(Bloomberg) -- Investor anxiety that’s swept the globe over the coronavirus extended to Canadian stocks and the loonie after a second person in Toronto tested positive for the illness.Volatility on the S&P/TSX Composite Index spiked as stocks posted their biggest drop since October, joining a world-wide equity rout. The loonie weakened against the greenback and Canada’s two-year and 10-year bonds rallied for a fifth straight day.With two infected patients in Canada’s most populous city, concern is rising about the speed with which the virus has spread beyond China. The province of Ontario, which includes Toronto, is monitoring 19 other potential cases of coronavirus. Its similarity to severe acute respiratory syndrome (SARS) -- a disease that killed 44 in Canada, the highest number of deaths outside of Asia -- has both heightened fears and served as a reminder that the country is in a much better position to deal with a pandemic than it was 17 years ago.“Panic is the biggest risk,” said Rebekah Young, an economist at Bank of Nova Scotia, by phone. “When you actually look back at SARS where Canada was an epicenter, the overall economic impact was negligible. It was a very-short lived impact and in a big picture, not that bad.”For the nation’s stock market, it’s a tale of two moves: gold miners surged Monday as investors piled into haven assets, while industrial metal miners slumped as the price of copper and iron ore sank on concerns that global growth could slow. Teck Resources Ltd. dropped for a third day, to its lowest since July 2016.Air Canada slipped for a fifth day, taking its plunge to about 12% over that stretch, the biggest drop since June 2016. The airline reported quarterly losses during the 2002-2003 SARS epidemic as travelers avoided Toronto.Canada Goose Holdings Inc. fell 4% and Gildan Activewear Inc. slipped 2%. Both clothing companies could see a decline in earnings.Ballard Power Systems Inc., the fuel-cell manufacturer that gets more than 30% of its revenue from China, fell as much as 9%Imax Corp., a Mississauga, Ontario-based company listed in the U.S. that gets more than 30% of its revenue from China, extended last week’s drop, for a six-day decline of about 15%.A major spread of the disease couldn’t come at a worse time for the nation’s economy, which is emerging from what may have been its weakest growth since 2016 at the end of last year. Any rebound this year could be tempered if the disease spreads into the North American country, economists said.Read more: Spread of Chinese Virus Would Test Canada’s Economic ResilienceEconomists at Scotiabank estimate that a similar outbreak to the 2003 SARS epidemic could dent the economy by just over 0.1% on the level of GDP by mid-2020.While trader jitters seep into market sentiment, some are saying buy the dip. Jefferies industrials research team said in a report that the knee-jerk reaction within the metals and mining sectors could be an opportunity to pick up stocks amid the sell-off. During the spread of SARS, the initial reaction was sharply negative for metals and mining equities but the sector rebounded sharply afterwards, which could be the case for coronavirus, the analysts said.Canada Virus UpdateThe wife of the man who was identified as Canada’s first confirmed case was infected by the virus, Ontario Chief Medical Officer of Health David Williams said in a statement Monday. She has been in self-isolation since arriving in Canada’s largest city with her husband last week.Over the weekend, Williams confirmed that the woman’s husband -- a man in his 50s -- had tested positive for the SARS-like illness. The man, who had traveled from Wuhan, China via Guangzhou, arrived in Toronto on Jan. 22 and went to Sunnybrook hospital the following day after feeling ill. The patient is in stable condition, officials said Saturday.Officials will be contacting flight passengers who were within 2 meters of the patient aboard the flight from Guangzhou to Toronto. Minister of Health Patty Hajdu spoke to reporters in a press briefing Sunday to reiterate the risk to Canadians still remains low.“While the risk of an outbreak of novel coronavirus in Canada remains low, I encourage Canadians to tell your health-care professional if you’ve traveled to an affected area of China and develop flu-like symptoms,” Hajdu said from Ottawa.Read More: Mapping the Outbreak of China’s CoronavirusOn Jan. 23, the World Health Organization stopped short of calling coronavirus a global health emergency, saying it remains a local crisis confined to China. However, with millions of people set to travel over the Chinese New Year, other nations are taking their own steps to slow the spread of the disease.There are 2,804 confirmed cases worldwide and at least 80 deaths as of Jan. 27.(Adds number of cases being monitored)\--With assistance from Jacqueline Thorpe and Aoyon Ashraf.To contact the reporters on this story: Divya Balji in Toronto at email@example.com;Danielle Bochove in Toronto at firstname.lastname@example.org;Shelly Hagan in ottawa at email@example.comTo contact the editor responsible for this story: David Scanlan at firstname.lastname@example.orgFor more articles like this, please visit us at bloomberg.comSubscribe now to stay ahead with the most trusted business news source.©2020 Bloomberg L.P.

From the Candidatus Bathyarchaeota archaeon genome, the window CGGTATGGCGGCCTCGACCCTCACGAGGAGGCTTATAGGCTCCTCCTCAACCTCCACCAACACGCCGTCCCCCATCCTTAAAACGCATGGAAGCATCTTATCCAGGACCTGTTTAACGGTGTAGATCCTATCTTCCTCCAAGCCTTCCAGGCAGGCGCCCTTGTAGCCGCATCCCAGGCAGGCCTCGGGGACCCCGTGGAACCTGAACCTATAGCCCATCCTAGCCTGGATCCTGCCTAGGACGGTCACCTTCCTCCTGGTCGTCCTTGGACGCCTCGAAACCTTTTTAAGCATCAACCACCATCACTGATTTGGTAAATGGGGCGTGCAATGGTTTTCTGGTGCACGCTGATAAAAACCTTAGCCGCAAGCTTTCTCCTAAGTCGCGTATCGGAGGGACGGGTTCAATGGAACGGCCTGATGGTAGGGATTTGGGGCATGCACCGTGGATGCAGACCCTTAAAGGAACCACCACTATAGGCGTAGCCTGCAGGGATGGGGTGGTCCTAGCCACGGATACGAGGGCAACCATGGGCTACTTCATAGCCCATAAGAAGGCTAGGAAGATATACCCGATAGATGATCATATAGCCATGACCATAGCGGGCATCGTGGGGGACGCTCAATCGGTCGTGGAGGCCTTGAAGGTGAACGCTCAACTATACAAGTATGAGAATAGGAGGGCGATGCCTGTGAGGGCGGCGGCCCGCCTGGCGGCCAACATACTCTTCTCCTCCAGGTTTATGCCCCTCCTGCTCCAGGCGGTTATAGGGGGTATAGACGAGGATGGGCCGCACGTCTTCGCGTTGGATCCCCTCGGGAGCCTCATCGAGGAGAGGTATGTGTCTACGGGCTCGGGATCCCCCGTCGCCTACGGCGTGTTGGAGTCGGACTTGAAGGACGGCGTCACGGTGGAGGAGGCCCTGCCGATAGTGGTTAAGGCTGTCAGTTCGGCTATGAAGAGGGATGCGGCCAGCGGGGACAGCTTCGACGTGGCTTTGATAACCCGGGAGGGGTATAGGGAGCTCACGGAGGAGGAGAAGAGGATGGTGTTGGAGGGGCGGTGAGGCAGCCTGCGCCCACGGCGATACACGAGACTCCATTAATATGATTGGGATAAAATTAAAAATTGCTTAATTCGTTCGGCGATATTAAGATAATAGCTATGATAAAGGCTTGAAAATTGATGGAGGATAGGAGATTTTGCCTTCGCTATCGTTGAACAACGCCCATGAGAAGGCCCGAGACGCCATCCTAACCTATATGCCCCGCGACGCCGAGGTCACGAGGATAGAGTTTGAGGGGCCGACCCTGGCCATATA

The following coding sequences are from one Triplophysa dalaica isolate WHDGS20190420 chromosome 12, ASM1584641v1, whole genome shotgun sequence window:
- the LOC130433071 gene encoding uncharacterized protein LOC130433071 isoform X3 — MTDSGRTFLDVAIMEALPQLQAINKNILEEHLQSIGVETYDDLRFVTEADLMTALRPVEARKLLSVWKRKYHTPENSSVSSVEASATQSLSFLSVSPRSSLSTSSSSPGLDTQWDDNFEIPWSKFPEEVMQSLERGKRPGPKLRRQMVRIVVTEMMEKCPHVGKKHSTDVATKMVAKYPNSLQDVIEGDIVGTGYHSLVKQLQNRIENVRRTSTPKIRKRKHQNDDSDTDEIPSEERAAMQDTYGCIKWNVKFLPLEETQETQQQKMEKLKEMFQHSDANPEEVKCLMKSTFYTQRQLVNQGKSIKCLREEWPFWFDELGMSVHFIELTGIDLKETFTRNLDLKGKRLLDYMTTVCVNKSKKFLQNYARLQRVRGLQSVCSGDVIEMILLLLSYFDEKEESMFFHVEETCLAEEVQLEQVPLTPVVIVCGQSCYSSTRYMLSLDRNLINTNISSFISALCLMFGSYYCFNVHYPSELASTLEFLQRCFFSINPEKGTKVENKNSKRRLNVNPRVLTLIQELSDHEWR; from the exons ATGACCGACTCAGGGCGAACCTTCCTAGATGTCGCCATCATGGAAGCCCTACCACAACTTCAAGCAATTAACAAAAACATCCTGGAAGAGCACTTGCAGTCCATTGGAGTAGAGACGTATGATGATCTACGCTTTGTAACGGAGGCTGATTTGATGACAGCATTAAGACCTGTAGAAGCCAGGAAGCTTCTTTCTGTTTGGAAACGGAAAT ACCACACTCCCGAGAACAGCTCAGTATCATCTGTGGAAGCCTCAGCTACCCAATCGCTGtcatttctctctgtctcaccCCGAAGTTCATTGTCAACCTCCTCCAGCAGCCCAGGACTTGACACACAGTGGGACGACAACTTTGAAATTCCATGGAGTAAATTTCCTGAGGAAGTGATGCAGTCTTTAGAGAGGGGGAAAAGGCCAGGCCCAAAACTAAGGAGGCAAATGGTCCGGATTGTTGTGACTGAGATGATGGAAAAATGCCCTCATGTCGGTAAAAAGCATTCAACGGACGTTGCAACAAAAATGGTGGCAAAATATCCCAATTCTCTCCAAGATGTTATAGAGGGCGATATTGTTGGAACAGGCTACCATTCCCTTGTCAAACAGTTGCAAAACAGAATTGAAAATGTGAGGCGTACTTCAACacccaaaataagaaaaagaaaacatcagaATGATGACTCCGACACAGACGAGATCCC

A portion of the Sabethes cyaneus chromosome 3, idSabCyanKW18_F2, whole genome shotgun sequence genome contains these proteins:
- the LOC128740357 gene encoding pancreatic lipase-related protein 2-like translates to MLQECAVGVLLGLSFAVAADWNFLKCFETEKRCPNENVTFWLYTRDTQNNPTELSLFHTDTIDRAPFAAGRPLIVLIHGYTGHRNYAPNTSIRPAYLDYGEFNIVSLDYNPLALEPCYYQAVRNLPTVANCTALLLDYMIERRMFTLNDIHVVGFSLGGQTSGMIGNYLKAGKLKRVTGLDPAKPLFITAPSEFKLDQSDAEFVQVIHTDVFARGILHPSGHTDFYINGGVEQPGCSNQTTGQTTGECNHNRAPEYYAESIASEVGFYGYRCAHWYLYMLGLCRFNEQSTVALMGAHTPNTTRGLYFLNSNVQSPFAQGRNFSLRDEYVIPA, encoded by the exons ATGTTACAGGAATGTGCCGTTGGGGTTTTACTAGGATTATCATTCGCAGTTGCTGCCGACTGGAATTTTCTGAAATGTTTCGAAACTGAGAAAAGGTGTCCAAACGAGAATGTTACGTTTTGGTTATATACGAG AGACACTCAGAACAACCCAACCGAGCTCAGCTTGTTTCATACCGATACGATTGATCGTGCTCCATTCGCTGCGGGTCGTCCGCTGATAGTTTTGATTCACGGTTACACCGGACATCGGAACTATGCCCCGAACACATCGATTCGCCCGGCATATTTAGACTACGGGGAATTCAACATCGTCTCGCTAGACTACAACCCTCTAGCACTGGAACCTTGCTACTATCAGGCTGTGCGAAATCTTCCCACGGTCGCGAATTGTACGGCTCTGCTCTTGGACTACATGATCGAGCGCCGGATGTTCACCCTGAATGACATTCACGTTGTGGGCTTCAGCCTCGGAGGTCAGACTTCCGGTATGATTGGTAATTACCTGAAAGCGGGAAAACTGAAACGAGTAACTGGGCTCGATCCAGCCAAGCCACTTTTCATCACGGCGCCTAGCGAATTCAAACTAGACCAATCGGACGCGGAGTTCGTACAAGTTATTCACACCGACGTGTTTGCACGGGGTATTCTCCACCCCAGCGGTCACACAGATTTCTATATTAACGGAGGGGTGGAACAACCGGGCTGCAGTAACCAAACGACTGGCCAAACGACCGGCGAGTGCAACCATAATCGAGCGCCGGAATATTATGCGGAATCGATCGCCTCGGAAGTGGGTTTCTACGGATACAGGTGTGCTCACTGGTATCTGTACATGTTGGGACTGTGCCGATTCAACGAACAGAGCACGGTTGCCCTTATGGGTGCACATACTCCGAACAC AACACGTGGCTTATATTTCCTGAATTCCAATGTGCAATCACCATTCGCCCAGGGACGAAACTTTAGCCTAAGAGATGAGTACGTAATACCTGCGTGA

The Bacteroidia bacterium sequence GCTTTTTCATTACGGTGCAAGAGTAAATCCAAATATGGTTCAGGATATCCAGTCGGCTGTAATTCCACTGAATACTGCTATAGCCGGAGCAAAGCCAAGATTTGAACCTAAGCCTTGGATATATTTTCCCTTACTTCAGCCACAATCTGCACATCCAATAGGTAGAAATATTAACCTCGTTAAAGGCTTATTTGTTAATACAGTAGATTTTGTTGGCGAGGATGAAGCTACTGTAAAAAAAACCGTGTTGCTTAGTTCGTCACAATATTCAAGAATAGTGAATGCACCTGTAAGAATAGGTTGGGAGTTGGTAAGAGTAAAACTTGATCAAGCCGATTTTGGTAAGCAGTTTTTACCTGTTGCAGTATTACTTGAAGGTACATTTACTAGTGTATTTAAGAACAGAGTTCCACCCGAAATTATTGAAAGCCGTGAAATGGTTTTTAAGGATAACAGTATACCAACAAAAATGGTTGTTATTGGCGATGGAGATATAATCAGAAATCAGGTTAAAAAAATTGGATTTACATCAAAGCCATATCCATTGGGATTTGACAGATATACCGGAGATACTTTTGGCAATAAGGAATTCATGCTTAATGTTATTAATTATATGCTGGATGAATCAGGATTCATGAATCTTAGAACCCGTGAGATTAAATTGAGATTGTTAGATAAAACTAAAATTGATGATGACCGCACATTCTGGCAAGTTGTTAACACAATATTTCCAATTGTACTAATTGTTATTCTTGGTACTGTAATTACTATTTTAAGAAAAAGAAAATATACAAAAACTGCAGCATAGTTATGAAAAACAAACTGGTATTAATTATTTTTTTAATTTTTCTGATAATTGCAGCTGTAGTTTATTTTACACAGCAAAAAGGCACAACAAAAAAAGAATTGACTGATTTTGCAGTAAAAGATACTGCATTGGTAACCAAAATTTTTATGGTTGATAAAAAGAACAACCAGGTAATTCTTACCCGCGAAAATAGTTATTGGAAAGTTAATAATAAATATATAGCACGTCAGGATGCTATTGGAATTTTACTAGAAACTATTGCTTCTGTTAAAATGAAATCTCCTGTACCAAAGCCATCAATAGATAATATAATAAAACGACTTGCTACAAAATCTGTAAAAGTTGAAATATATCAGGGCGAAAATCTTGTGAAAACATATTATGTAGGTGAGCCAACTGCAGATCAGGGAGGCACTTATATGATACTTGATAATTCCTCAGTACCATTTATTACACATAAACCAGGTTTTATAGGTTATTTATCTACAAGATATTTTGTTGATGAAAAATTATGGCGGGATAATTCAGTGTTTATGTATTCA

(Bloomberg) -- If it turns out that Saudi Arabia hacked into the phone of Amazon.com Chief Executive Officer Jeff Bezos, as investigators have alleged, the oil rich nation likely utilized its preferred method of cyber espionage: outsourcing.While countries like Russia, China and North Korea have invested in developing powerful, tailored cyber weapons, Saudi Arabia has instead opted to purchase them, according to experts and former government officials.The Middle Eastern nation’s cyber arsenal is believed to be primarily composed of outsourced espionage tools, which it has combined with disinformation tactics on social media, they said.These purchased weapons can be “highly sophisticated, but of limited scope,” according to Jon Bateman, a cybersecurity fellow at the Carnegie Endowment for International Peace. While Saudi Arabia has tools that can be technically complex, countries that have invested in developing indigenous offensive and defensive capabilities -- such as Saudi Arabia’s Middle Eastern neighbors Iran and Israel -- possess a greater range of cyber weapons and tactics, he said.Nevertheless, Saudi Arabia’s purchased tools are an effective way for the regime to exert control, allegedly deploying these tools to spy on Saudi dissidents and journalists, according to experts.The Embassy of Saudi Arabia didn’t immediately respond to a request for comment sent through its website form. Last week the Embassy denied involvement in the Bezos incident.In recent years, as cyber actors have generally grown more sophisticated, so have the tools for sale, said Andrew Grotto, a fellow at Stanford University who served as the senior director for cybersecurity policy on the National Security Council from late 2015 to mid-2017.The purchase of cyber weapons -- including from marketplaces in the Middle East and Europe, and possibly from criminals -- isn’t unique to Saudi Arabia, experts say. Other countries, such as Vietnam and the United Arab Emirates, have also utilized their defense budgets to outsource cyber arsenals.The embassy of Vietnam didn’t immediately respond to a request for comment, nor did the UAE embassy.Estimates for the start of Saudi Arabia’s purchasing of cyber tools range anywhere from half a decade to two decades ago, with the country appearing to focus on surveillance activities. While cyber tools can be used to delete or alter data, hold systems hostage and disrupt traffic, Saudi Arabia has primarily focused on using them for spying, the experts said.As Saudi Arabia has purchased offensive capabilities, the country’s defenses have also been put to the test, experts said. For example, a dramatic cyber-attack -- believed to be sponsored by Iran -- devastated the computers of the state oil company, Saudi Aramco, in 2012.These allegedly weak defenses can be problematic for American interests, as attacks on allies can be used as an indirect way to impact the U.S., said James Lewis, senior vice president at the Center for Strategic & International Studies.“The Saudis are not that sophisticated in their cyber capabilities and that has been a problem for the U.S.,” Lewis said. “What they are sophisticated in is the ability to buy outside capabilities.”In addition to purchasing cyber capabilities, Saudi Arabia has also become adept at deploying disinformation campaigns to promote national interests, according to experts.For example, in August, Facebook Inc. removed hundreds of government-linked accounts and pages engaged in a sophisticated and wide-reaching influence campaign that praised the regime and criticized neighboring countries. Two months later, Twitter Inc. removed thousands of state-backed accounts based in Saudi Arabia -- suspending tens of thousands of others -- which manipulated the platform in order to promote Saudi Arabia’s geopolitical interests and amplify support for its authorities.The spyware allegedly used to hack Bezos’s phone was “developed and marketed by a private company and transferred to a government without judicial control of its use,” according to two United Nations special rapporteurs, in a statement last week. The alleged purpose was to “influence, if not silence,” coverage of the Saudi regime by the Bezos-owned Washington Post, according to the rapporteurs.“The intrusion likely was undertaken through the use of a prominent spyware product identified in other Saudi surveillance cases,” such as tools purchased from Israel’s NSO Group or Italy’s Hacking Team, according to the statement.The allegations come following a December 2018 suit, in which Saudi dissident Omar Abdulaziz alleged NSO Group software enabled Saudi Arabia to hack his phone and track his communications with Jamal Khashoggi, a Washington Post journalist, and Saudi insider-turned-critic, who was slain by agents of the Saudi government, according to the U.S..Memento Labs, which acquired Hacking Team last year, didn’t immediately respond to request for comment; it has previously denied any involvement in the Bezos incident. An NSO Group representative referred to a statement published on its website: “We can say unequivocally that our technology was not used in this instance.” Regarding the lawsuit, a NSO Group spokesman said, “Khashoggi was not targeted by any NSO product or technology.”In a manner typical of Saudi’s digital operations, the murder of Khashoggi was followed by a “massive online campaign” that targeted Bezos’s business interests on social media, according to the U.N. rapporteurs. The following month, in November 2018, “Boycott Amazon” trended as the top hashtag on Saudi Twitter, they said.To contact the reporter on this story: Alyza Sebenius in Washington at email@example.comTo contact the editors responsible for this story: Andrew Martin at firstname.lastname@example.org, Molly SchuetzFor more articles like this, please visit us at bloomberg.comSubscribe now to stay ahead with the most trusted business news source.©2020 Bloomberg L.P.